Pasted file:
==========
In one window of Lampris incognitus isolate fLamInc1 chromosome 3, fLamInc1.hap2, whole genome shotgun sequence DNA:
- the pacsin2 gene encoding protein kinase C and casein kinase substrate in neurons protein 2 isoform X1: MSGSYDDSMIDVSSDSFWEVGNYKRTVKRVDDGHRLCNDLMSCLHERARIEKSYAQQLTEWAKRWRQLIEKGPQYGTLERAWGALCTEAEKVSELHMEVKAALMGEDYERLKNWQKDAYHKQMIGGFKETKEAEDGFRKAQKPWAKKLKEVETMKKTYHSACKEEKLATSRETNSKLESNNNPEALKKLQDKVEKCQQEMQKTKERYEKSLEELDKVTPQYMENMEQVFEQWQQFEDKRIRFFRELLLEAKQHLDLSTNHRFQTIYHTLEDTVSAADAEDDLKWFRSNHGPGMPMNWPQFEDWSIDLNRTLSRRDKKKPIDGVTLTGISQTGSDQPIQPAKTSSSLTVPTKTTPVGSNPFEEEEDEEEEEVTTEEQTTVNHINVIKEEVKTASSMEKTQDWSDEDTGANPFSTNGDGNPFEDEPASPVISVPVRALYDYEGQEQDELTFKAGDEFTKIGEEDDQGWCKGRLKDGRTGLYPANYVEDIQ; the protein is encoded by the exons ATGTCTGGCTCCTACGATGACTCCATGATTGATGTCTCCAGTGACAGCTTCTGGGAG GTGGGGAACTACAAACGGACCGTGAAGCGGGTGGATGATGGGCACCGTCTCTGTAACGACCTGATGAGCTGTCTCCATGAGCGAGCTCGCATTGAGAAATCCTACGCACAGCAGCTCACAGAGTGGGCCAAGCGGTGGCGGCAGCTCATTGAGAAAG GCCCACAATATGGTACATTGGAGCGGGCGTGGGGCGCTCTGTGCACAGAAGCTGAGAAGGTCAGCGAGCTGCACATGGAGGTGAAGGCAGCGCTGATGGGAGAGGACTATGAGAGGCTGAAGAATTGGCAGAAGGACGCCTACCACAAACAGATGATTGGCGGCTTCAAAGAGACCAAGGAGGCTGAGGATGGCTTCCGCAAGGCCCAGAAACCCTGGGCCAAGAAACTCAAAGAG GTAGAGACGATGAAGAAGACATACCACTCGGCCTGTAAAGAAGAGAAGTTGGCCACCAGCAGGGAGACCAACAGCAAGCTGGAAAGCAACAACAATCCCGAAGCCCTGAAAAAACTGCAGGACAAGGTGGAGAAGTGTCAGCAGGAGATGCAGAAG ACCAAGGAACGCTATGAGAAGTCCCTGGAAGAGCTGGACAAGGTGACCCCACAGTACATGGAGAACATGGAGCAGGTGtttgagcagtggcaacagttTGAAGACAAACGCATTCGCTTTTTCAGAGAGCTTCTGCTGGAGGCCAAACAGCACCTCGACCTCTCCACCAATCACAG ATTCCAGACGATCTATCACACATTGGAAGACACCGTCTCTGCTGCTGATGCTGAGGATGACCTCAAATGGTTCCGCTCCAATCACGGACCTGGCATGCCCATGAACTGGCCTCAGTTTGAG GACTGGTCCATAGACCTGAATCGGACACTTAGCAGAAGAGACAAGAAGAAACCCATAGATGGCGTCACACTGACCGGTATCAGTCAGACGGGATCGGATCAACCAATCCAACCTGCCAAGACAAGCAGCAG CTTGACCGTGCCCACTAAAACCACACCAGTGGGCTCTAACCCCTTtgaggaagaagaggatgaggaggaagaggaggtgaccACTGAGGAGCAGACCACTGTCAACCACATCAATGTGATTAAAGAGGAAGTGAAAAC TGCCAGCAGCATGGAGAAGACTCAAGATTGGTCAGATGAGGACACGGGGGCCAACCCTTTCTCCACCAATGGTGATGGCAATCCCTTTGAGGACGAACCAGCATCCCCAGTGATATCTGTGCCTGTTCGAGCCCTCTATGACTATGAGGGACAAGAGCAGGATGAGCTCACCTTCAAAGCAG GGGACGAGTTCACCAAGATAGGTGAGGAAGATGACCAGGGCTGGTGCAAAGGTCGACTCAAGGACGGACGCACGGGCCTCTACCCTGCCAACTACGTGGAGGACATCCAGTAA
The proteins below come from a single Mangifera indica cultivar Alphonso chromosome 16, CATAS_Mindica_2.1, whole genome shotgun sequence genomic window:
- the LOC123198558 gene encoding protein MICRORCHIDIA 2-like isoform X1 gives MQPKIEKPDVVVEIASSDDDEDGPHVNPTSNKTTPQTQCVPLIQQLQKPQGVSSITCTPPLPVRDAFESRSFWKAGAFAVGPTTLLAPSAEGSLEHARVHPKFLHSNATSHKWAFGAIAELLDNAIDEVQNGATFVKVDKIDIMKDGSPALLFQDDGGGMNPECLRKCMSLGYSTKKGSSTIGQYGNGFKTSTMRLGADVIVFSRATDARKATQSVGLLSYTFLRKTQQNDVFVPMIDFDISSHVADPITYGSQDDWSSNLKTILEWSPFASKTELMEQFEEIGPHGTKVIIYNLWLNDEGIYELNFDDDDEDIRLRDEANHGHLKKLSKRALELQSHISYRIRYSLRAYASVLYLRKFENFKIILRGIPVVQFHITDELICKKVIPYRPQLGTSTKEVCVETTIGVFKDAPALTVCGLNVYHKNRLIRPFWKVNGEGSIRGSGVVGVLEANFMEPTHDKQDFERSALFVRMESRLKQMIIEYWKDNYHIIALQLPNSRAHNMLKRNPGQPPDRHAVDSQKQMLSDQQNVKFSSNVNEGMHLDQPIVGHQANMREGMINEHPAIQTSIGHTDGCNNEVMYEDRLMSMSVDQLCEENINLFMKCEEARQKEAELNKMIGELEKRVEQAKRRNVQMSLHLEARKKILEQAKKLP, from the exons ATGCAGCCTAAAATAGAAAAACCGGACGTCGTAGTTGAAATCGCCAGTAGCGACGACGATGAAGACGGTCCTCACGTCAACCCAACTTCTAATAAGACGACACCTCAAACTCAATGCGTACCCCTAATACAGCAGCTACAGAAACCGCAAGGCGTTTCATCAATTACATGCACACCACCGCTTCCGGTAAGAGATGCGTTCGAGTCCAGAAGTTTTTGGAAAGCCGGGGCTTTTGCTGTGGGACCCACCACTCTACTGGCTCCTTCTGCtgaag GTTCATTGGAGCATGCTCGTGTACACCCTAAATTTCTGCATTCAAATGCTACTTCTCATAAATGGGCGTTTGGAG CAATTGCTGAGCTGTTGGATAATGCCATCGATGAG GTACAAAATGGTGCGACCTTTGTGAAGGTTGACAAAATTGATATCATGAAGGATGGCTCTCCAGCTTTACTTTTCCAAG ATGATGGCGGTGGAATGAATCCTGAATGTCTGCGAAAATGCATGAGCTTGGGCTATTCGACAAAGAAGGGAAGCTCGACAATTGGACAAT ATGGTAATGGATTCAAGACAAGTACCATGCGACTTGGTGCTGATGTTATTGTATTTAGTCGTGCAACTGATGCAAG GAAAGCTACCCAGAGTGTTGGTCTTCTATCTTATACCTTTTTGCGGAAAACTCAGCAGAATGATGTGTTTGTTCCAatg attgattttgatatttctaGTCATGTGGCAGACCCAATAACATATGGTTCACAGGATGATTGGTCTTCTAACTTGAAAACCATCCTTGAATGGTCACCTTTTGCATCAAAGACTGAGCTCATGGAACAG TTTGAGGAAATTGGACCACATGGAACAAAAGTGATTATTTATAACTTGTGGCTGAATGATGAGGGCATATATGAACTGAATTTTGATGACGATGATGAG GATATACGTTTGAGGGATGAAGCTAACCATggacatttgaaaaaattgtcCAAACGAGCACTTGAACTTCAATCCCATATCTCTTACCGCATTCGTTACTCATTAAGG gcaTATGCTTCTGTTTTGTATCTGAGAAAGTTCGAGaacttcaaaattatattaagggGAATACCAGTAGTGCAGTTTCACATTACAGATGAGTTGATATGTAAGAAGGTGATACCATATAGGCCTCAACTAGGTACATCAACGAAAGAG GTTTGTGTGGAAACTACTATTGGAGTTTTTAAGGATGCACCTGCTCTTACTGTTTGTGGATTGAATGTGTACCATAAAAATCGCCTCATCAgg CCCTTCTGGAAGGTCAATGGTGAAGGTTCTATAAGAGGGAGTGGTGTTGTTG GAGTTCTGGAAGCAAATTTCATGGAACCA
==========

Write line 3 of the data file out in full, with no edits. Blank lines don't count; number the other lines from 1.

The proteins below come from a single Mangifera indica cultivar Alphonso chromosome 16, CATAS_Mindica_2.1, whole genome shotgun sequence genomic window: